Dear Beauty Brands: Stop Using Feminism as Your Marketing Strategy

Beauty companies like Dove and Pantene capitalize on feminist messages to hawk you products they've convinced you you need.

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Moving music swells and climaxes as a series of images championing female empowerment dance across the screen: the clips show a woman experiencing a rare moment of pure body acceptance or a scene demonstrating the sexist stereotypes of gendered language.

It’s feminism neatly packaged into an infinitely shareable two-minute clip, the friendly kind of feminism that people who don’t consider themselves the F-word feel safe posting to their Facebook walls.

Dove has built an empire on it, and Pantene is getting in on the game now too: it’s marketing masquerading as feminism, and I’m kinda getting sick of it.

One could argue that messages of gender equality are important enough that it doesn’t matter if they precede ad copy for a shampoo company. But that line of thinking conveniently misses the point, particularly when it’s beauty companies who are using feminism to sell products.

Brands like Dove and Pantene have made millions by preying on women’s insecurities and convincing them they need to buy products to meet societal standards of beauty: sure, you’re beautiful just the way you are, but use our products and you can be even more beautiful.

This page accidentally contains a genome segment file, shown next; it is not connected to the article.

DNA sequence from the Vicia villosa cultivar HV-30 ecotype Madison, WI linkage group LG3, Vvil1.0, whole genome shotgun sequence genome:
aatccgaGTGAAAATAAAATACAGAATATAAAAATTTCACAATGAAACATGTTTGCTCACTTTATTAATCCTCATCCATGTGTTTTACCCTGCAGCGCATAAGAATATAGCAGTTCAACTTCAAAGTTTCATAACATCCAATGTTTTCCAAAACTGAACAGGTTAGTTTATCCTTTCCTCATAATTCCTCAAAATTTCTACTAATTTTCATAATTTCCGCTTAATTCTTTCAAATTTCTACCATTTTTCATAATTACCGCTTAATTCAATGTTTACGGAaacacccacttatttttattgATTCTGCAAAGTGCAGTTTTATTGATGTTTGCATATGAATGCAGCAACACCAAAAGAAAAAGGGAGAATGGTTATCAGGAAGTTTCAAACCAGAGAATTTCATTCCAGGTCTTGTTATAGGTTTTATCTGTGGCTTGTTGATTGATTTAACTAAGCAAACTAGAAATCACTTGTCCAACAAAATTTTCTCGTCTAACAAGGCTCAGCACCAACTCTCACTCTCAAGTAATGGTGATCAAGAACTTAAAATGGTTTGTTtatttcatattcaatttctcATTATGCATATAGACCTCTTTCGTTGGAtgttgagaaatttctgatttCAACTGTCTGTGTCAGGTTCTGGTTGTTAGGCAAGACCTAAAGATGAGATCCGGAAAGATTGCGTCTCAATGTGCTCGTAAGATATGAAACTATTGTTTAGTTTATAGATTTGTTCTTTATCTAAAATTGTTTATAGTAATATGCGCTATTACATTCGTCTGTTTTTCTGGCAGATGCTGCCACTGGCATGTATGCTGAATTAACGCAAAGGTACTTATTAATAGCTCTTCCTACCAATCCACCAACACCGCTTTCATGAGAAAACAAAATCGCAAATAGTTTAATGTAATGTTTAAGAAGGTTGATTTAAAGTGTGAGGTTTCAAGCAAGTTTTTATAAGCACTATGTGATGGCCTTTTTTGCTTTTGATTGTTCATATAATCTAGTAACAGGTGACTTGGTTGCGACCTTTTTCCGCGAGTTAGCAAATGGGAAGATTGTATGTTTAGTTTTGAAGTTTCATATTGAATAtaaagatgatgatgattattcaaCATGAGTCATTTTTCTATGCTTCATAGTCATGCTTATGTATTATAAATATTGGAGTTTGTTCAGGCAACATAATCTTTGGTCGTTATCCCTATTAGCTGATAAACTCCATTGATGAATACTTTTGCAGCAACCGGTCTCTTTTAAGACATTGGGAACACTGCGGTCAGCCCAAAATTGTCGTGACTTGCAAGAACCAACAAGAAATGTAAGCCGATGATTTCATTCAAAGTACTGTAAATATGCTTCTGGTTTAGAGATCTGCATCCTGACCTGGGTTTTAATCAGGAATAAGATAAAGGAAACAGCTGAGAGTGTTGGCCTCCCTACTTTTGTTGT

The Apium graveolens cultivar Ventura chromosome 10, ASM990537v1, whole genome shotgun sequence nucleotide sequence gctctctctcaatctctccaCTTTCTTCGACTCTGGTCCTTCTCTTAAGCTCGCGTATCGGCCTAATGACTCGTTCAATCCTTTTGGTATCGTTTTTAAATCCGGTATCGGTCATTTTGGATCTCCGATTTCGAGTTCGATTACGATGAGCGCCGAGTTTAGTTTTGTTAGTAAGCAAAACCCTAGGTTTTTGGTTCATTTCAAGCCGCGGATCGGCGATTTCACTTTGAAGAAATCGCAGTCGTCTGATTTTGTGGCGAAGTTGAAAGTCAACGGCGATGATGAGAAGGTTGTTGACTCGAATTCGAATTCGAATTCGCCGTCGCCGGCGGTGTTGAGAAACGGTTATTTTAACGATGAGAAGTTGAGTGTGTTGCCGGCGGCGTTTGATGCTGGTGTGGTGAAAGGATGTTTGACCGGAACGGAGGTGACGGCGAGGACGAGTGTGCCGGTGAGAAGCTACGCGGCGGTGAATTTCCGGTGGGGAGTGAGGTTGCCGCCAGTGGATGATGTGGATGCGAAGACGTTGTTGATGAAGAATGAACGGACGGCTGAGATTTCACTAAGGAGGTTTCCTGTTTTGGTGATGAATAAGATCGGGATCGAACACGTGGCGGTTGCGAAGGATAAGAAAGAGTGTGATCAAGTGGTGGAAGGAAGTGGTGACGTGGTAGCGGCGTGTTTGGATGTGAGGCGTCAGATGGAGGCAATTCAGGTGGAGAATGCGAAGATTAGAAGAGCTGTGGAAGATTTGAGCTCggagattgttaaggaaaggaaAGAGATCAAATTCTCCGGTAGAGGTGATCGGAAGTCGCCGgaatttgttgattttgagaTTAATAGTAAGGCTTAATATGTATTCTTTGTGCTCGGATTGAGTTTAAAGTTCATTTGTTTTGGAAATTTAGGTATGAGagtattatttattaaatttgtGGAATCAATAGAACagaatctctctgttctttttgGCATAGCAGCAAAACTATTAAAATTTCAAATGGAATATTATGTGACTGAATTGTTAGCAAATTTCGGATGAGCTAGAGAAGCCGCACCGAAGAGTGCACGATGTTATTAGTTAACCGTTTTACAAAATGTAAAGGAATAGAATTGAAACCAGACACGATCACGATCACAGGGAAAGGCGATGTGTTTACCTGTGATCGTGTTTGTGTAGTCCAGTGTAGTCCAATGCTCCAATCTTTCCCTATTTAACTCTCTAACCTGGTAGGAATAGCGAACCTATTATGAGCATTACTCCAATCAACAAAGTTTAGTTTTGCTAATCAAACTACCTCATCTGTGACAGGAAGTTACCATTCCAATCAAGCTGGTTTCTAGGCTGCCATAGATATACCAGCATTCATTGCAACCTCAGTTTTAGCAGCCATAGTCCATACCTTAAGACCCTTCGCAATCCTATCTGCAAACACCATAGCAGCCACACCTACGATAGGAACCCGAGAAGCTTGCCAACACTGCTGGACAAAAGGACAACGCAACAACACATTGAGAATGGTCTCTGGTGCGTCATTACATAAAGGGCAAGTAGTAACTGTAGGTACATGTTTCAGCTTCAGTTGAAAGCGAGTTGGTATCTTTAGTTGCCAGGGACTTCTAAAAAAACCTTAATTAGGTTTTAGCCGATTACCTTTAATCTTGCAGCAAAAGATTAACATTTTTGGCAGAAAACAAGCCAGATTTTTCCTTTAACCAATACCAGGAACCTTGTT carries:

Ads like this also reinforce the stereotype that attractiveness is the core component to determining a woman’s worth. As Katie J.M. Baker wrote in a post on Jezebel called “Here’s Why Real Beauty Advertisements are Garbage:”

“Real Beauty” features and advertisements cleverly sell you products under the guise of body-positivity while actually reinforcing the idea that a woman’s worth is based on the way she looks to others.

While on the surface videos like Pantene’s “Labels Against Women” show beauty brands bucking traditional standards by embracing body positivity instead of ignoring it, it’s still important to recognize these videos for what they truly are: a clever way for the same old companies to make money off of women. And there’s nothing less feminist than that.